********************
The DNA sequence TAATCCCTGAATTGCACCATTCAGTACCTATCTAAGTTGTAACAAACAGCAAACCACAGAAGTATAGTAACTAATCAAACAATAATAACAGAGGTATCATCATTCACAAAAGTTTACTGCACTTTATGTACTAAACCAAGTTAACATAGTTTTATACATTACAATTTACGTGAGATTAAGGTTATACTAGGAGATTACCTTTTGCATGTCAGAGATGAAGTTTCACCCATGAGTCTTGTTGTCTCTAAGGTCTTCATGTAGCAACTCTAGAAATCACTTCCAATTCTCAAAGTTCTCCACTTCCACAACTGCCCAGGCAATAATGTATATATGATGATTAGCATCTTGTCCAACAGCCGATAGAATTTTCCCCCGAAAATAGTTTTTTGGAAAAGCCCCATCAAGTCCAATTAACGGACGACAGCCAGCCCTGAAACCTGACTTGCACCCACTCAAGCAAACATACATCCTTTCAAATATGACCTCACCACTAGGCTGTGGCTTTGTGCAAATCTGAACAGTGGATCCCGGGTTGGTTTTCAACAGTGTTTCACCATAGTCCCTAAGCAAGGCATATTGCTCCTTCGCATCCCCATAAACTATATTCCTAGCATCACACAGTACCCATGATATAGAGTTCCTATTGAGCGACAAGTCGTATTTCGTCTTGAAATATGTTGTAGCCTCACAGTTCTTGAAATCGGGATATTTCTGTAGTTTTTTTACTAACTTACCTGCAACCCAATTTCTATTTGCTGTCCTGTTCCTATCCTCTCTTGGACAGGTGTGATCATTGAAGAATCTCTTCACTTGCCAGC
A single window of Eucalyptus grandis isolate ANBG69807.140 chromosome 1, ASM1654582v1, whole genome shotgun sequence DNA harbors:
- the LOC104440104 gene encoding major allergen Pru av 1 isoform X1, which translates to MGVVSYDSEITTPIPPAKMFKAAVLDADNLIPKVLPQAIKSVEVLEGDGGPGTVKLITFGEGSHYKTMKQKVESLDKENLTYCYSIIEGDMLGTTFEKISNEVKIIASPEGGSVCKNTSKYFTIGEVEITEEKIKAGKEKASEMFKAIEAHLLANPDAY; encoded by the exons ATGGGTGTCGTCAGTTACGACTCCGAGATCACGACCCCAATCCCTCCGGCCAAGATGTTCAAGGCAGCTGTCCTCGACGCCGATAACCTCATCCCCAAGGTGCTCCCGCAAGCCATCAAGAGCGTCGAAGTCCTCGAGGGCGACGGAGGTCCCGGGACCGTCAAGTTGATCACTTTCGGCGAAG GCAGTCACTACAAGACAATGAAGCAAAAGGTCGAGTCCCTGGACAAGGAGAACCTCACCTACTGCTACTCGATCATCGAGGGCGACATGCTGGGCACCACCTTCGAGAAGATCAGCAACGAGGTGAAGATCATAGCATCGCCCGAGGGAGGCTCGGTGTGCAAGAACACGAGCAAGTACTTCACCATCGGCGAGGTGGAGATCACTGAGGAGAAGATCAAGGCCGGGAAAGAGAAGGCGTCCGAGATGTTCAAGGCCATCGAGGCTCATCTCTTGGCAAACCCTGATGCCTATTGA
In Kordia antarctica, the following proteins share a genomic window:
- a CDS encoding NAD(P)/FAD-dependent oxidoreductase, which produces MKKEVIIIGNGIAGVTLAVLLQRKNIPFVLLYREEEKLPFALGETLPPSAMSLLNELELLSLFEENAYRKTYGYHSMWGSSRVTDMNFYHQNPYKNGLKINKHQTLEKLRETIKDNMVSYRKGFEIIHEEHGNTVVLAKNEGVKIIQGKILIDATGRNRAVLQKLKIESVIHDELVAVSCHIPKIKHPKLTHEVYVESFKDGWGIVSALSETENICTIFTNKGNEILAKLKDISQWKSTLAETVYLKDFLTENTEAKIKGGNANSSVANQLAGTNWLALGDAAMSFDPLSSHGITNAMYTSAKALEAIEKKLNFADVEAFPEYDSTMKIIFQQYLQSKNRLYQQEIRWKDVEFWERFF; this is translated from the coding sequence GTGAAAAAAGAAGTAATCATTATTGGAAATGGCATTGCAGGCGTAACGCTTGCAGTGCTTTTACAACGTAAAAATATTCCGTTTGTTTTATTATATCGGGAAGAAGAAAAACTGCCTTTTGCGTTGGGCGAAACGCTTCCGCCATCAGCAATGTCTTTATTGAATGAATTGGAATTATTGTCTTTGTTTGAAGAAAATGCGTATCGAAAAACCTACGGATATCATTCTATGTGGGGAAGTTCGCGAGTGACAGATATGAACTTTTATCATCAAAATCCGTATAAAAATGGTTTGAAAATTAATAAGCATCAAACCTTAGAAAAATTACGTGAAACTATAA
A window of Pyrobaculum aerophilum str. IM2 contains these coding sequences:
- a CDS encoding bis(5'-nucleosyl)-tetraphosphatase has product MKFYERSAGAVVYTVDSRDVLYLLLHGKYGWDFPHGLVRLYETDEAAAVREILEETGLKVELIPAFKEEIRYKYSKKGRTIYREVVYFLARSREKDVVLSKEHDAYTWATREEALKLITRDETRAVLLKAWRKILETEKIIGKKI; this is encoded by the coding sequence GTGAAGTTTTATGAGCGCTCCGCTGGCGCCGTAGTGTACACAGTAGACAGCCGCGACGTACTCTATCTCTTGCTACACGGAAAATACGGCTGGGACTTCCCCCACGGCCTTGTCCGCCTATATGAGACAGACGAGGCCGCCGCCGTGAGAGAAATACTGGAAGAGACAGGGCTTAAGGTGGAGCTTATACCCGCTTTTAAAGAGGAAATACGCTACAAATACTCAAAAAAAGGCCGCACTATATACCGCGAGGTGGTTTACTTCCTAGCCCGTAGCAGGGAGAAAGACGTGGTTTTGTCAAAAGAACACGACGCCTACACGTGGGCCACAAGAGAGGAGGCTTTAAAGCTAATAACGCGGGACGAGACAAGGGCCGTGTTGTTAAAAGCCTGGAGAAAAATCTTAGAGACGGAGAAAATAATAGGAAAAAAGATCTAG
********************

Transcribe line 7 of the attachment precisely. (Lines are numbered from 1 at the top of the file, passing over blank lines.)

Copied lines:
- a CDS encoding bis(5'-nucleosyl)-tetraphosphatase has product MKFYERSAGAVVYTVDSRDVLYLLLHGKYGWDFPHGLVRLYETDEAAAVREILEETGLKVELIPAFKEEIRYKYSKKGRTIYREVVYFLARSREKDVVLSKEHDAYTWATREEALKLITRDETRAVLLKAWRKILETEKIIGKKI; this is encoded by the coding sequence GTGAAGTTTTATGAGCGCTCCGCTGGCGCCGTAGTGTACACAGTAGACAGCCGCGACGTACTCTATCTCTTGCTACACGGAAAATACGGCTGGGACTTCCCCCACGGCCTTGTCCGCCTATATGAGACAGACGAGGCCGCCGCCGTGAGAGAAATACTGGAAGAGACAGGGCTTAAGGTGGAGCTTATACCCGCTTTTAAAGAGGAAATACGCTACAAATACTCAAAAAAAGGCCGCACTATATACCGCGAGGTGGTTTACTTCCTAGCCCGTAGCAGGGAGAAAGACGTGGTTTTGTCAAAAGAACACGACGCCTACACGTGGGCCACAAGAGAGGAGGCTTTAAAGCTAATAACGCGGGACGAGACAAGGGCCGTGTTGTTAAAAGCCTGGAGAAAAATCTTAGAGACGGAGAAAATAATAGGAAAAAAGATCTAG